West Midlands, England
Enamelled copper with chased gilt-metal mounts
Museum no. C.470-1914
This box was almost certainly a portable container for snuff. Snuff was formed from feremented tobacco mixed with various combinations of perfumed oils, herbs or spices into a compressed block, which was then grated to make a fine powder ready for inhalation. English painted enamel boxes with hinges linking lids to bases were a phenomenon of the 1740s.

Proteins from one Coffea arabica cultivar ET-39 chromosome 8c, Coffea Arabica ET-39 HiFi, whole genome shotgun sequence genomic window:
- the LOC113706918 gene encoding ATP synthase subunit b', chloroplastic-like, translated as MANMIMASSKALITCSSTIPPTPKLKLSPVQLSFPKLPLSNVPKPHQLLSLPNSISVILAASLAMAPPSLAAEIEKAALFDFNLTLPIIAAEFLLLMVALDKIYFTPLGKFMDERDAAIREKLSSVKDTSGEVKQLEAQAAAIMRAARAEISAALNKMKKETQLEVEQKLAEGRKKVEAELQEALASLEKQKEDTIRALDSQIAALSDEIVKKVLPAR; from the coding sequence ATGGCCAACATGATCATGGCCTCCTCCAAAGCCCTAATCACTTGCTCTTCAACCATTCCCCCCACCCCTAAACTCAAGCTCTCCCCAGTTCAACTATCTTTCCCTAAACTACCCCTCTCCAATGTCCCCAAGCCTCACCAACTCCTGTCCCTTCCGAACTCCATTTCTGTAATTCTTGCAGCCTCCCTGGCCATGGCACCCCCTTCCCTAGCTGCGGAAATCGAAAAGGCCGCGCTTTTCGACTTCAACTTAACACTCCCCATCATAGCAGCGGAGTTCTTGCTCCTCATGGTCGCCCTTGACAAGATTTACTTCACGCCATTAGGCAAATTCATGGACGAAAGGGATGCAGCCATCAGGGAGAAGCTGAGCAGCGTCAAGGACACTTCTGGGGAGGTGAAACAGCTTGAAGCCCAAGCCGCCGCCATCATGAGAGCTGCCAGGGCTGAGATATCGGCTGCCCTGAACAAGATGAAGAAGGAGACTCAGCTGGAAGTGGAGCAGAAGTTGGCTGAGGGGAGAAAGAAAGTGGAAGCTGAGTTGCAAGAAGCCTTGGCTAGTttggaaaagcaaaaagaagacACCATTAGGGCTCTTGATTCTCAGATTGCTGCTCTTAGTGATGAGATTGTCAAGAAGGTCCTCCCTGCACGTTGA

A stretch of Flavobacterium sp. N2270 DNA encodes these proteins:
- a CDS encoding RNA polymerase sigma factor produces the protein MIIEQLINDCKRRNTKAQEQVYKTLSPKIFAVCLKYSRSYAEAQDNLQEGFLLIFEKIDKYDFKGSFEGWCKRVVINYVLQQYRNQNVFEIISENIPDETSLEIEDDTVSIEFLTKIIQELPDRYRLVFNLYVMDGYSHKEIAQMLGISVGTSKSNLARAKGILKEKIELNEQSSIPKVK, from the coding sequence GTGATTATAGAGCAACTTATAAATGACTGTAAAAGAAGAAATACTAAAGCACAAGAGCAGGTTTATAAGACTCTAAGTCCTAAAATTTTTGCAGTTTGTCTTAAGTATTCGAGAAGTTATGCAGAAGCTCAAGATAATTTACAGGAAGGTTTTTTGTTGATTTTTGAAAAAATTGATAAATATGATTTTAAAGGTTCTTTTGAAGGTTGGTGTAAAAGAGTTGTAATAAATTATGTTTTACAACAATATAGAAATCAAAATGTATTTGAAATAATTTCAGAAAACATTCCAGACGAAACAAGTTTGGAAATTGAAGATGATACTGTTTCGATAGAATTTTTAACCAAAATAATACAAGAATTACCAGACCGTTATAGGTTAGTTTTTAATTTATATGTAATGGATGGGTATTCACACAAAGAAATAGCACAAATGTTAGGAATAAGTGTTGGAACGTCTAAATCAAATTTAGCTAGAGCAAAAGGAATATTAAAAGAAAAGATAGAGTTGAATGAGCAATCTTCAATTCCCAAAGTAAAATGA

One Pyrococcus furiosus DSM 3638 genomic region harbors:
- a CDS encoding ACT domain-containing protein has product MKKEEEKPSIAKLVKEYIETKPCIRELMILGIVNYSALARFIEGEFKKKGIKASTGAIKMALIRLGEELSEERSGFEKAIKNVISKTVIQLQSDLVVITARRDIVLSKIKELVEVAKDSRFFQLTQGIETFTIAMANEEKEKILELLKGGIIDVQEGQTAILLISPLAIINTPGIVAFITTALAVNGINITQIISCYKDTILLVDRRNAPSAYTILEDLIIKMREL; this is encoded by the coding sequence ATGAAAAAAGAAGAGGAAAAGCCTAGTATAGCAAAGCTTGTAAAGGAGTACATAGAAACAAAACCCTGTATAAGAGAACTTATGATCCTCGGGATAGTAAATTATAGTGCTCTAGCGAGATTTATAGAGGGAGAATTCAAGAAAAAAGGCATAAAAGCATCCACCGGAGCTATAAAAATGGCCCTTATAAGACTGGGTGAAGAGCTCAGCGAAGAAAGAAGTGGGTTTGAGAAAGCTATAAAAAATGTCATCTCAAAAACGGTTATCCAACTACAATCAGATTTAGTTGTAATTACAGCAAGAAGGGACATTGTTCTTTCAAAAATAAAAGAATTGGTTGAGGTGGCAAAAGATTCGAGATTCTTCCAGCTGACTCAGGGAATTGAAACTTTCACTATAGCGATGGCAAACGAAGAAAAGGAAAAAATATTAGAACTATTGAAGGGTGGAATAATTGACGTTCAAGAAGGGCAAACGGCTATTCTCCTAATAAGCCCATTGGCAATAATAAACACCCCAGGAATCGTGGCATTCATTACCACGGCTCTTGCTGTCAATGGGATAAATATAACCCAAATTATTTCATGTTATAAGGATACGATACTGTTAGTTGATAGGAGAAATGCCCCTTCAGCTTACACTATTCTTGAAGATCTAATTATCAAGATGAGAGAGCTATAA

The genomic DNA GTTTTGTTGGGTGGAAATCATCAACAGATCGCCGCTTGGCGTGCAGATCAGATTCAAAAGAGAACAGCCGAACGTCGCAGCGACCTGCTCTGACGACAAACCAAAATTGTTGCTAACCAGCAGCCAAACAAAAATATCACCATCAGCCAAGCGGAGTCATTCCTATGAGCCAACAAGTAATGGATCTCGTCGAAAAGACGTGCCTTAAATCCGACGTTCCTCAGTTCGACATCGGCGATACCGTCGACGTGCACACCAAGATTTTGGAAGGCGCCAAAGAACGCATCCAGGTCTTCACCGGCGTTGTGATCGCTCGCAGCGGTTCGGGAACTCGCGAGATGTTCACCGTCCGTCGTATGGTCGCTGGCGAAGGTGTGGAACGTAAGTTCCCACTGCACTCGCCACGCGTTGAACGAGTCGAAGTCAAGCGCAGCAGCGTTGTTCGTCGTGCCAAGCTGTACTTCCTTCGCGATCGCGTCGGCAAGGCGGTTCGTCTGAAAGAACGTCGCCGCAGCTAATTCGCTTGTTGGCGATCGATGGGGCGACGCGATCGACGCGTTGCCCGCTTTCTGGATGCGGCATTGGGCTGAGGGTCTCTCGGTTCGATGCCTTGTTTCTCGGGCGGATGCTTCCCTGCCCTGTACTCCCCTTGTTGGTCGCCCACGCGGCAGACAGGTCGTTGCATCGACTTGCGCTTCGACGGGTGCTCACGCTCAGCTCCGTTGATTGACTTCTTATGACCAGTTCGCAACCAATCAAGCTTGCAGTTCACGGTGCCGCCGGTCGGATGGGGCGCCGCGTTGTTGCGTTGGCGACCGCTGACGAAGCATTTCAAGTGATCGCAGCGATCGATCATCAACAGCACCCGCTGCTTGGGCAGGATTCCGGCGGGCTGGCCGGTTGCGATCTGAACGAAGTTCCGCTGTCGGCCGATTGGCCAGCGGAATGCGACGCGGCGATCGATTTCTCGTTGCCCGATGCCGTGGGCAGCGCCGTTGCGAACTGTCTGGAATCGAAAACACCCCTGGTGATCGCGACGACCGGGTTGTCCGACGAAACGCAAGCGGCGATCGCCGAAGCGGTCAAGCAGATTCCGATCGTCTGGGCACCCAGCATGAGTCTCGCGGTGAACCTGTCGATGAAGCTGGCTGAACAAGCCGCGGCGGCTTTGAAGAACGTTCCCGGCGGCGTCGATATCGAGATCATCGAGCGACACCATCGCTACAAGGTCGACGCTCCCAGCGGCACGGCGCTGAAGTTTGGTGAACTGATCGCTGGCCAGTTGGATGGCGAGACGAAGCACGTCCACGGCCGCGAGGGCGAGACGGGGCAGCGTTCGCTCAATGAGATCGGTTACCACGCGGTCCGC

The hinged enamel box came about because there was a demand for boxes which could be held open in one hand while taking a pinch of snuff with the other. The fashion for snuff-taking was at its height in the 18th century. Each panel of this box is deftly painted with groups of fruit and vegetables.